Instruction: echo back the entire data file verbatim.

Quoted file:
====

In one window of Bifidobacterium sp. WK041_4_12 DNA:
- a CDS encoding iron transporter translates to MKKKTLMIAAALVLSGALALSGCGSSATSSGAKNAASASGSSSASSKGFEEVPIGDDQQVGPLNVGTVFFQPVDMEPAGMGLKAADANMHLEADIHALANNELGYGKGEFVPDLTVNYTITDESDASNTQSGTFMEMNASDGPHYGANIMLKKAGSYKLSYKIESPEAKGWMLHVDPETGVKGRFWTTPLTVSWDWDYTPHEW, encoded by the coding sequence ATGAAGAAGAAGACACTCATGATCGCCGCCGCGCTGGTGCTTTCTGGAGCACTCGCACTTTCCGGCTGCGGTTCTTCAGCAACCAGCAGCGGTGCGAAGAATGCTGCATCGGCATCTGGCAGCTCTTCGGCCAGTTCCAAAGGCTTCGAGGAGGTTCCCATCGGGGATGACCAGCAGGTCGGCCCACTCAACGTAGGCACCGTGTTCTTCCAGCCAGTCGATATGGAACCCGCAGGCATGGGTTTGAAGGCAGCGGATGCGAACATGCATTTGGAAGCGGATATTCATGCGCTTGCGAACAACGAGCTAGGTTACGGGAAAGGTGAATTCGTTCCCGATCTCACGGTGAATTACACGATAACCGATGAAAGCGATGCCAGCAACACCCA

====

In one window of Bifidobacterium sp. WK041_4_12 DNA:
- a CDS encoding iron transporter translates to MKKKTLMIAAALVLSGALALSGCGSSATSSGAKNAASASGSSSASSKGFEEVPIGDDQQVGPLNVGTVFFQPVDMEPAGMGLKAADANMHLEADIHALANNELGYGKGEFVPDLTVNYTITDESDASNTQSGTFMEMNASDGPHYGANIMLKKAGSYKLSYKIESPEAKGWMLHVDPETGVKGRFWTTPLTVSWDWDYTPHEW, encoded by the coding sequence ATGAAGAAGAAGACACTCATGATCGCCGCCGCGCTGGTGCTTTCTGGAGCACTCGCACTTTCCGGCTGCGGTTCTTCAGCAACCAGCAGCGGTGCGAAGAATGCTGCATCGGCATCTGGCAGCTCTTCGGCCAGTTCCAAAGGCTTCGAGGAGGTTCCCATCGGGGATGACCAGCAGGTCGGCCCACTCAACGTAGGCACCGTGTTCTTCCAGCCAGTCGATATGGAACCCGCAGGCATGGGTTTGAAGGCAGCGGATGCGAACATGCATTTGGAAGCGGATATTCATGCGCTTGCGAACAACGAGCTAGGTTACGGGAAAGGTGAATTCGTTCCCGATCTCACGGTGAATTACACGATAACCGATGAAAGCGATGCCAGCAACACCCA